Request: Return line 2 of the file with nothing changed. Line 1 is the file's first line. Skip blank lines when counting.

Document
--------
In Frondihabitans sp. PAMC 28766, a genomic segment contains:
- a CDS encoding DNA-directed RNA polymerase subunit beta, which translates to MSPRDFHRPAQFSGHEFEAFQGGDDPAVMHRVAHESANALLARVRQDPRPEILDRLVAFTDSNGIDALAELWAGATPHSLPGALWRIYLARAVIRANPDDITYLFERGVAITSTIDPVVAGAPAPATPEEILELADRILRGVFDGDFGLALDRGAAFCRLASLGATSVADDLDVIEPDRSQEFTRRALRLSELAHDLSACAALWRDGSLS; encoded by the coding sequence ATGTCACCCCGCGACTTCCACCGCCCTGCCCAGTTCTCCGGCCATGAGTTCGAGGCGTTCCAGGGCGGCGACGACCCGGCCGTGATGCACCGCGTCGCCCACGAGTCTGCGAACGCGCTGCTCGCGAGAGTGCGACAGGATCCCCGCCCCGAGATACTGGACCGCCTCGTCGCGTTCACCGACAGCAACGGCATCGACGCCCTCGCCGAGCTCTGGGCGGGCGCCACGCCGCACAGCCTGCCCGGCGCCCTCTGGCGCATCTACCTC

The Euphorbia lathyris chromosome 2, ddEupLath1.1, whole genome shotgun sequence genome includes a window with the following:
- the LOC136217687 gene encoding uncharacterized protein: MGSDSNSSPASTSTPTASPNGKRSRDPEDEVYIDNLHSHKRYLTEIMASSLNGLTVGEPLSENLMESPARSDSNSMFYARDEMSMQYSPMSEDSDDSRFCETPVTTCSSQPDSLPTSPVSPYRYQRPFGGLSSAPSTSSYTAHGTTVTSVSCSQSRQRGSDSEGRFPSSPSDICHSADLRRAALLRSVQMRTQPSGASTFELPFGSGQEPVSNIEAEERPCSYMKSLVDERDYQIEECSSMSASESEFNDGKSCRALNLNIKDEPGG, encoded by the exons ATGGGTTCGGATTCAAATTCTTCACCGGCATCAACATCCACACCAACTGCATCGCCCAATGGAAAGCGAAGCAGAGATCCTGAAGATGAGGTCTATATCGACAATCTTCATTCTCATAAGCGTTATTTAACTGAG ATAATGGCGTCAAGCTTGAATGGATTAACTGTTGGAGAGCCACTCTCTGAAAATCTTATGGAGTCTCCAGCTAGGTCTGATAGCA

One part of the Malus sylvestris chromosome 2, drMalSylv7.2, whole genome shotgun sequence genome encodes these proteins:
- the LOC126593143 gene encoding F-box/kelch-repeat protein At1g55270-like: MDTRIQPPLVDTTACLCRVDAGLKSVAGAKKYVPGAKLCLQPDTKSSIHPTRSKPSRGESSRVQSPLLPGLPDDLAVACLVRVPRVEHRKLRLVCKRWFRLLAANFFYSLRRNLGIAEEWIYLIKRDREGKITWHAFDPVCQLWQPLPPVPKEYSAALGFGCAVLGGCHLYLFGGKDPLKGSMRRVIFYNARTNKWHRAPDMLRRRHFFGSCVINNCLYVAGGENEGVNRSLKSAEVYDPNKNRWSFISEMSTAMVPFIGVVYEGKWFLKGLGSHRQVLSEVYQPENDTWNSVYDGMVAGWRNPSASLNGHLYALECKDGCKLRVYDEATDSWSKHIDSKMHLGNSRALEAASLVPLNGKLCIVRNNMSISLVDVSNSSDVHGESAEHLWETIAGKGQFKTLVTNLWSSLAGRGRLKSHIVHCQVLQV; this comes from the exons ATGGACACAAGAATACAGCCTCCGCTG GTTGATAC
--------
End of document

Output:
- a CDS encoding DNA-directed RNA polymerase subunit beta, which translates to MSPRDFHRPAQFSGHEFEAFQGGDDPAVMHRVAHESANALLARVRQDPRPEILDRLVAFTDSNGIDALAELWAGATPHSLPGALWRIYLARAVIRANPDDITYLFERGVAITSTIDPVVAGAPAPATPEEILELADRILRGVFDGDFGLALDRGAAFCRLASLGATSVADDLDVIEPDRSQEFTRRALRLSELAHDLSACAALWRDGSLS; encoded by the coding sequence ATGTCACCCCGCGACTTCCACCGCCCTGCCCAGTTCTCCGGCCATGAGTTCGAGGCGTTCCAGGGCGGCGACGACCCGGCCGTGATGCACCGCGTCGCCCACGAGTCTGCGAACGCGCTGCTCGCGAGAGTGCGACAGGATCCCCGCCCCGAGATACTGGACCGCCTCGTCGCGTTCACCGACAGCAACGGCATCGACGCCCTCGCCGAGCTCTGGGCGGGCGCCACGCCGCACAGCCTGCCCGGCGCCCTCTGGCGCATCTACCTC